(2007, Edgar Wright)

The Brits strike back! After delivering an impressive debut with Shaun of the Dead, Edgar Wright brought back Simon Pegg and Nick Frost for this loving tribute to cop movies both good (Point Break) and bad (Bad Boys II). Is it hilarious even if you're not into British humor? Yarp!
Best Line:
Nicholas Angel (Simon Pegg): "He's appointed himself judge, jury and executioner!"
Danny Butterman (Nick Frost): "He's not Judge Judy and executioner!"

The Room
(2003, Tommy Wiseau)

A complete travesty on every single level, this is not only the worst movie ever made, but also the worst-made movie ever. Still, that doesn't stop it from being wildly entertaining, with its atrocious dialogue, subplots that go nowhere and horrific sex scenes that go on way too long. In other words, it's a masterpiece.
Best Line: "You are lying! I never hit you! You are tearing me apart, Lisa!" - Johnny (Tommy Wiseau)

State and Main
(2000, David Mamet)

Mamet's style certainly isn't for everyone, but this out-of-the-blue comedy (if you know anything about Mamet, you know he's best at twisty, F-word-laden dramas) about a film production that may never finish is relentlessly funny. Each character has a personality (gasp!) and a bevy of funny lines. Plus, there's a touch of something you never find in a Mamet movie: sweetness.
Best Line: "Who designed these costumes? It looks like Edith Head puked, and that puke designed these costumes." - Walt Price (William H. Macy)

(2007, Greg Mottola)

Despite containing some of the most vulgar dialogue since Clerks, this film has a heart beneath its rough exterior. All the frustration of teenage life (especially if you're not in the upper echelon of popularity) is on full display here, but with a shield of humor. And even if the wacky cop subplot belongs in a different movie, it's still gut-busting.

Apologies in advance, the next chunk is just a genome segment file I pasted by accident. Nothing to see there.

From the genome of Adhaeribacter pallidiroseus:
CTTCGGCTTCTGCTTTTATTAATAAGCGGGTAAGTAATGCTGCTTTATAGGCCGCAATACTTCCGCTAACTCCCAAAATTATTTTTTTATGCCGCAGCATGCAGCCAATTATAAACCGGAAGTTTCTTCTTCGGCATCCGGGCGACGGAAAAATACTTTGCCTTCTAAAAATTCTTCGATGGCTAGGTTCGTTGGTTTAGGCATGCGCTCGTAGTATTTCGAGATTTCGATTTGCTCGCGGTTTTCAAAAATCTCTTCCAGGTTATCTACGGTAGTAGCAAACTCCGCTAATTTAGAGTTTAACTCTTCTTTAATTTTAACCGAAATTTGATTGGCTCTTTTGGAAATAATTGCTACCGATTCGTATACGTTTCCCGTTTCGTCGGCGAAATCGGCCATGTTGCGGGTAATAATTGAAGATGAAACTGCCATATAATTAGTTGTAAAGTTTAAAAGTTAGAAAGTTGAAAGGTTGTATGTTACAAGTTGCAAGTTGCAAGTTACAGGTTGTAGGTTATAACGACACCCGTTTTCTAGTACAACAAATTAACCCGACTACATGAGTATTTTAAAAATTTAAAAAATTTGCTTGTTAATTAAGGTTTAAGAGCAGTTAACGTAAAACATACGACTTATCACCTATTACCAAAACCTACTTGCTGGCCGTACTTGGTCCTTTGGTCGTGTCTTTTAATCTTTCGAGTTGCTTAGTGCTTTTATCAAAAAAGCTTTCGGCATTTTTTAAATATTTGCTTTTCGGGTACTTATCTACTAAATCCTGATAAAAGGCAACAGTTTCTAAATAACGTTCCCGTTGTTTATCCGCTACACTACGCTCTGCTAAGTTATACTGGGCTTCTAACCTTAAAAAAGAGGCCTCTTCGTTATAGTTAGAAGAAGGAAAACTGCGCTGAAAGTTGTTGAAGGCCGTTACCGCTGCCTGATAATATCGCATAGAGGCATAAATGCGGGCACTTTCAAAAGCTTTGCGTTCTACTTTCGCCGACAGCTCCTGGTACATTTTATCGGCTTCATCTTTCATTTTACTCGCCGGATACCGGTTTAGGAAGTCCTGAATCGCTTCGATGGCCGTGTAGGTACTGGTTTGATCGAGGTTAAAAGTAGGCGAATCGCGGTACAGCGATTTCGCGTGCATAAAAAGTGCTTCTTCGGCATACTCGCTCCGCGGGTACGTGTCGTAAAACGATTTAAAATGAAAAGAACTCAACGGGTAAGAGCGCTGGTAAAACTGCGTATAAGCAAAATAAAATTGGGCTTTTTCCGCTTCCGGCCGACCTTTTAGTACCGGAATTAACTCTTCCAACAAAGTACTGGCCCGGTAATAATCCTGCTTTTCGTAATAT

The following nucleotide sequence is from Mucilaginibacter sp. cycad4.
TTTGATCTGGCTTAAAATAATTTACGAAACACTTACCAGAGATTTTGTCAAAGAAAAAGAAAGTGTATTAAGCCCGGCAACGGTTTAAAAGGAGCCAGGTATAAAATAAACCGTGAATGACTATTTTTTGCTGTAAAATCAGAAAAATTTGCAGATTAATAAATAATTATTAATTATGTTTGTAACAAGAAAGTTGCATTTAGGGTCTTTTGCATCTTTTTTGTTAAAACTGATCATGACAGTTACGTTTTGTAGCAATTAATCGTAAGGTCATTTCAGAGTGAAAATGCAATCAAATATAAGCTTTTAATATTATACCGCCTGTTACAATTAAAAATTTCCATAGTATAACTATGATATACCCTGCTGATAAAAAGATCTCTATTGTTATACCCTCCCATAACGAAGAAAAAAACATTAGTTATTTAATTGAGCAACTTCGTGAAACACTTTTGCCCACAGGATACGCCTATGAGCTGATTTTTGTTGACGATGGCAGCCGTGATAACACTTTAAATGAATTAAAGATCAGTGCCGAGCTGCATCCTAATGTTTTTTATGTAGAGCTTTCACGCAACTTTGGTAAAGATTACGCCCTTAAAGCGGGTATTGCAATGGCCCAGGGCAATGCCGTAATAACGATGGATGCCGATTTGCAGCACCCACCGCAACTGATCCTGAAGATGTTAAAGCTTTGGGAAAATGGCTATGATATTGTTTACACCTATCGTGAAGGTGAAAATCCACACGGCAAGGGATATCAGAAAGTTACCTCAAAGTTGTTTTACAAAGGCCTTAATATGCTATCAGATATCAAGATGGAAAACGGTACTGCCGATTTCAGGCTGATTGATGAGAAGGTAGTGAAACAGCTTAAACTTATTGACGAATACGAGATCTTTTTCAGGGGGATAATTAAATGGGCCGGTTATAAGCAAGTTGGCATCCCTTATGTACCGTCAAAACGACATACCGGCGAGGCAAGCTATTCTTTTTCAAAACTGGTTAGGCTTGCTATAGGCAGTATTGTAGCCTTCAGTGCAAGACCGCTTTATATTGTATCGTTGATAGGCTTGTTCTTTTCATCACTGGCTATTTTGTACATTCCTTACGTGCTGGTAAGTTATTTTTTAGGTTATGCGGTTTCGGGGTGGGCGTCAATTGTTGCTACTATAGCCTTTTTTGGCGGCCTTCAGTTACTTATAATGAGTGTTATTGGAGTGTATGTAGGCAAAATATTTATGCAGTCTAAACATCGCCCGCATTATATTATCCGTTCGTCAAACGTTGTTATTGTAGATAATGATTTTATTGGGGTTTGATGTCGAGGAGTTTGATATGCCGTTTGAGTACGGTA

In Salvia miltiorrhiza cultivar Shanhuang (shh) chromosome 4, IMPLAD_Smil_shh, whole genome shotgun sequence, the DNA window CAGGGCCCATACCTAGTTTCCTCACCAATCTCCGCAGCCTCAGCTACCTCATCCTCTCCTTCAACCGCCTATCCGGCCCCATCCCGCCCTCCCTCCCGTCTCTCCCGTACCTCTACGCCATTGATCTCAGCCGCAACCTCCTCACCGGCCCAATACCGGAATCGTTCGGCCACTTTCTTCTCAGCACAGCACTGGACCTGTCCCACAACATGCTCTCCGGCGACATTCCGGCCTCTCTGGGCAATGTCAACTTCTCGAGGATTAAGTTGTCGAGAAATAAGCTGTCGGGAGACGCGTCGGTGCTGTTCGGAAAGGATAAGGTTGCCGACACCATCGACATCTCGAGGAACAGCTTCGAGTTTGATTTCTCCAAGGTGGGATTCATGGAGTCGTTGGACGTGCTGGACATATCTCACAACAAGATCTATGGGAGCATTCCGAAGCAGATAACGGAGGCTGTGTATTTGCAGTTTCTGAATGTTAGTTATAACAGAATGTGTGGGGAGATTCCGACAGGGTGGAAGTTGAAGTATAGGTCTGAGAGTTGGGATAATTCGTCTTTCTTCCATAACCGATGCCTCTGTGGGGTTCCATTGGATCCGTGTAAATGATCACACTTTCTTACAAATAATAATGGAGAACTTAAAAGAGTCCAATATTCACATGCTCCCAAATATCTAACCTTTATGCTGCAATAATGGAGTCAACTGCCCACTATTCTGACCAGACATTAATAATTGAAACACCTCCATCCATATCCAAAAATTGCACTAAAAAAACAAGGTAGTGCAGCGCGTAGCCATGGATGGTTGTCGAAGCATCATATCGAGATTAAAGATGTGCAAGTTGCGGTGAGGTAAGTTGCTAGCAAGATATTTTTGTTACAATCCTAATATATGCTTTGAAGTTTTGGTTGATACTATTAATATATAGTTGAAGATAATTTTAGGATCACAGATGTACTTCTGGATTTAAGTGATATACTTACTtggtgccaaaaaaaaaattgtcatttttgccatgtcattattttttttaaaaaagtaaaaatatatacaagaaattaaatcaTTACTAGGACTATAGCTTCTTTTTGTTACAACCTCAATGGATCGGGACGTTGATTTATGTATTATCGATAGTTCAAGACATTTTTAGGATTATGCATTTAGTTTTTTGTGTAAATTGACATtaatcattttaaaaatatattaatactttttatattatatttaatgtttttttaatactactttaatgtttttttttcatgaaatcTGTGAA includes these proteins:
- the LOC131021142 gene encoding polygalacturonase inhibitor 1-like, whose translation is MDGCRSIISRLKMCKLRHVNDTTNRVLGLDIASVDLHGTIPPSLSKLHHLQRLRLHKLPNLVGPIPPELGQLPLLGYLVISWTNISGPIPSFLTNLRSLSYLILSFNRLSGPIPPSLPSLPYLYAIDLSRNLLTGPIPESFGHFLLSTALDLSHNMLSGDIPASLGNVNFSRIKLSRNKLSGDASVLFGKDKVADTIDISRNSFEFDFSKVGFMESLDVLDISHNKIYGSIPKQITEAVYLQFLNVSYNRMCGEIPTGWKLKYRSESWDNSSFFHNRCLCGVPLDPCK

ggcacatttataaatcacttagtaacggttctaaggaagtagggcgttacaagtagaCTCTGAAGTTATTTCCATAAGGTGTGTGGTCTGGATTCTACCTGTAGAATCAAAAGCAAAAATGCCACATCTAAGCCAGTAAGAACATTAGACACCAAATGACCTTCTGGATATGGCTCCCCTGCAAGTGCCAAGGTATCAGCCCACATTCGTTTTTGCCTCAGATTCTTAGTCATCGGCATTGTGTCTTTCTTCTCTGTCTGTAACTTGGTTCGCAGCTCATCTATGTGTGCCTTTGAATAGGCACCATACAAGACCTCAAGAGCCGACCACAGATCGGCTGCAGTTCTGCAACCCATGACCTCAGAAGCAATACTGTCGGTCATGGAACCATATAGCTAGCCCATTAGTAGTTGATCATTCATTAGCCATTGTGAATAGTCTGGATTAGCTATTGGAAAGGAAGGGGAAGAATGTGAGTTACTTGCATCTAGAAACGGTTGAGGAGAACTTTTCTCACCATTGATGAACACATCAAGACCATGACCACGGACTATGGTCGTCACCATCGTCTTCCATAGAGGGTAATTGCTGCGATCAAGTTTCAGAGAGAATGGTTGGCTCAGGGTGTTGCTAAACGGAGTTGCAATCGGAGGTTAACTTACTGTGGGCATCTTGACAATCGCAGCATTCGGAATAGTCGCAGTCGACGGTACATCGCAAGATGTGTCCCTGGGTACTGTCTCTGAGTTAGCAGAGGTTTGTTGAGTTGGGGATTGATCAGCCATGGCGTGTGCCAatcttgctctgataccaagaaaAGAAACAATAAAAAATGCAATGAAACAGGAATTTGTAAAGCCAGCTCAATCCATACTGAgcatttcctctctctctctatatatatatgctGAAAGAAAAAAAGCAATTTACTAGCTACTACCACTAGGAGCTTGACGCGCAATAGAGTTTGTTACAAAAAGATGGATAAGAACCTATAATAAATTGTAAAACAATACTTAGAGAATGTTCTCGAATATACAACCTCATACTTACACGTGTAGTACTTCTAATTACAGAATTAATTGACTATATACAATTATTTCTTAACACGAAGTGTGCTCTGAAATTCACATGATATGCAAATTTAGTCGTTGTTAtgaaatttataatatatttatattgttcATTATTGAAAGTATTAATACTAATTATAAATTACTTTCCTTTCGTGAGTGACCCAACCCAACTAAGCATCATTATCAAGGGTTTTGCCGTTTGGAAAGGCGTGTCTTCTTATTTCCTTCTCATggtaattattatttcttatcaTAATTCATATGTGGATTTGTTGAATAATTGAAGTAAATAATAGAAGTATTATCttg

Best Line: "I'm sorry the Coen Brothers don't direct porn." - Seth (Jonah Hill)

Team America: World Police
(2004, Trey Parker & Matt Stone)

More entertaining than most Michael Bay movies, funnier than most Eddie Murphy movies, this marionette-starring action comedy blows doors and delivers laughs by the ton. Part of a tremendous balancing act between stupid and smart comedy, the creators of South Park pull it off unbelievably well. Remember: the real enemy are celebrities who think we want to hear their political opinions.
Best Line: "When you see Arec Barrwin, you see the true ugriness of human nature." - Kim Jong-Il (Trey Parker)

(2001, Ben Stiller)

Who's one of the funniest characters ever created? One name and five syllables: Der. Ek. Zoo. Lan. Der. Though it could have failed miserably (ask SNL how many of its sketches have turned into funny movies--the answer is two and a sequel), this Manchurian Candidate (and apparently Glamorama) rip-off provides the laughs, even if the inept character only has one look.
Best Line: "You're dead to me, son. You're even more dead to me than your dead mother." - Larry Zoolander (Jon Voight)